INDEPENDENCE — Independence workers, once employed, often considered themselves hired for life.
Evidence of that was on display at the renovated North Independence branch of the Mid-Continent Public Library, which reopened recently after a yearlong makeover.
The branch now includes permanent exhibits that showcase the working history of Independence, overshadowed by the community's more familiar legacies of Harry Truman and overland trails. While the exhibits document Independence workplace pride, they also recall a legacy of local employment stability that in some cases has disappeared.
"Armco was just a good place to work," said Keith Ploeger, a retired Armco Steel employee whose steel-toed shoes and safety helmet from his 37 years at the company's former eastern Kansas City facility are on display.
"But those places are few and far between anymore."
Anyone idly surfing on one of the branch's 36 public computers may be shamed back to business by the many images — posted on walls, behind glass and even on the vertical end panels of the library's vertical shelving systems — of Independence area residents with noses to the grindstone.
While some images depict professional jobs, many others document heavy lifting, such as digging foundations and assembling large agricultural combines.
"These are photographs of the people who made the community work," said Steve Potter, Mid-Continent Public Library director.
Besides the photographs are many donated artifacts once used or manufactured at Independence area workplaces. Those include a mold for a Wishbone salad dressing bottle (produced at the Unilever facility in Independence), a round of ammunition from the Lake City Army Ammunition Plant, and an operator's headset from a Southwestern Bell office.
Ploeger, who took a buyout from Armco in 1988, considers the renovated branch an appropriate home for his artifacts.
"This stuff was, like my bowling trophies, just gathering dust," he said.
Today his materials help tell a larger story of an earlier generation's concept of job security. Ploeger, 77, hooked on at Armco out of high school by working on a receiving dock. Later he served as a buyer for equipment to keep the plant's trucks and locomotives rolling.
"I wanted to go to work every day, and I think I missed about five days of work sick in 37 years," he said.
Longtime Armco employees could feel like family, which often was true, Ploeger said.
"Armco figured if they had one good employee, they could get another from the same family," Ploeger said. "They would take a brother, sister or daughter."
But Armco eliminated around 75 percent of its work force during the 1980s. One of the artifacts donated by Ploeger was a small engraved piece of the last ingot rolled at the Armco Inc. Kansas City Works Number One Melt Shop and Blooming Mill on May 4, 1988.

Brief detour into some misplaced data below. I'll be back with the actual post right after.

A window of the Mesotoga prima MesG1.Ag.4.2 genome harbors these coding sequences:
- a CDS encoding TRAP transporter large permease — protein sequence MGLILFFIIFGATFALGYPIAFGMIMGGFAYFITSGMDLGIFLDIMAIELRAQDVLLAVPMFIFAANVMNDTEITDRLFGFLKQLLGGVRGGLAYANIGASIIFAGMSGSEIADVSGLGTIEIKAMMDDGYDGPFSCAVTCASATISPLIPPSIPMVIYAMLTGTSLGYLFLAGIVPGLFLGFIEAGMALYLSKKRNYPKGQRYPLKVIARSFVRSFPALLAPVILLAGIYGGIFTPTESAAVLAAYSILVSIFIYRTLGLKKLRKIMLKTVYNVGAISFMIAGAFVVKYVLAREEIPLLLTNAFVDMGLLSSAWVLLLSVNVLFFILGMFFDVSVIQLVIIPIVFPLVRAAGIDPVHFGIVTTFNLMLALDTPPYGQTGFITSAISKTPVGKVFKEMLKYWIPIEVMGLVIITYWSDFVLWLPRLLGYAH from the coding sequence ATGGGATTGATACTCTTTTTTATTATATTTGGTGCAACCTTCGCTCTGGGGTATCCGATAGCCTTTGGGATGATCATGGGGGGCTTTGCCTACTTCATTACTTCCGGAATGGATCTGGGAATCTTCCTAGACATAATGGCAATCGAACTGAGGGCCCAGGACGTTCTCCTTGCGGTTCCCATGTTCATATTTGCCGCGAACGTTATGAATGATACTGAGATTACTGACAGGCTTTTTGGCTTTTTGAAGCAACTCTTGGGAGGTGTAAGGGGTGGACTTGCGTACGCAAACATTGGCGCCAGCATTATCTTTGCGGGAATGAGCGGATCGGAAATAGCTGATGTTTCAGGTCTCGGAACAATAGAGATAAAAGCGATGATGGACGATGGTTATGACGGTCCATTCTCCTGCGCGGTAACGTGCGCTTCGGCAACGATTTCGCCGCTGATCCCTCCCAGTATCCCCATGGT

Elsewhere, branch visitors will be reminded of the Standard Oil refinery in Sugar Creek, which closed in 1982, and the former Allis-Chalmers farm implement manufacturing facility in Independence, shut down about 10 years ago by officials of Agco Corp.
The Standard Oil logo is painted on one of the walls of the renovated library's new private study rooms. Allis-Chalmers will be represented by the branch's largest donation — a combine, donated by an area farmer. That will not be installed outside the library building until spring, after landscaping work is completed.
For Independence officials such as Mayor Don Reimal, who visited the branch during a recent reception, the exhibits reminded him of the efforts made in recent years to attract new investment to the same neighborhoods where employees of Armco, Allis-Chalmers and Standard Oil once lived.
"When kids got out of high school then, they didn't necessarily have to go to college," said Reimal, a 1959 graduate of Van Horn High School in western Independence.
"Kids then had the opportunity to go to work for Armco or Standard Oil, and they knew they could work at those places until they retired."
But since those employers shut down, new families have not always invested in the same neighborhoods that those employees built, Reimal said.
Ploeger's recollections soon will be available to branch visitors who will be able to call them up through touch-screen technology in an alcove devoted to oral histories of Independence workplaces.
The branch will continue to accept items from donors wishing to share their working history at companies such as Armco and others that may — or may not — still be in business.
"These are the places where all the friends of my parents worked," Potter said.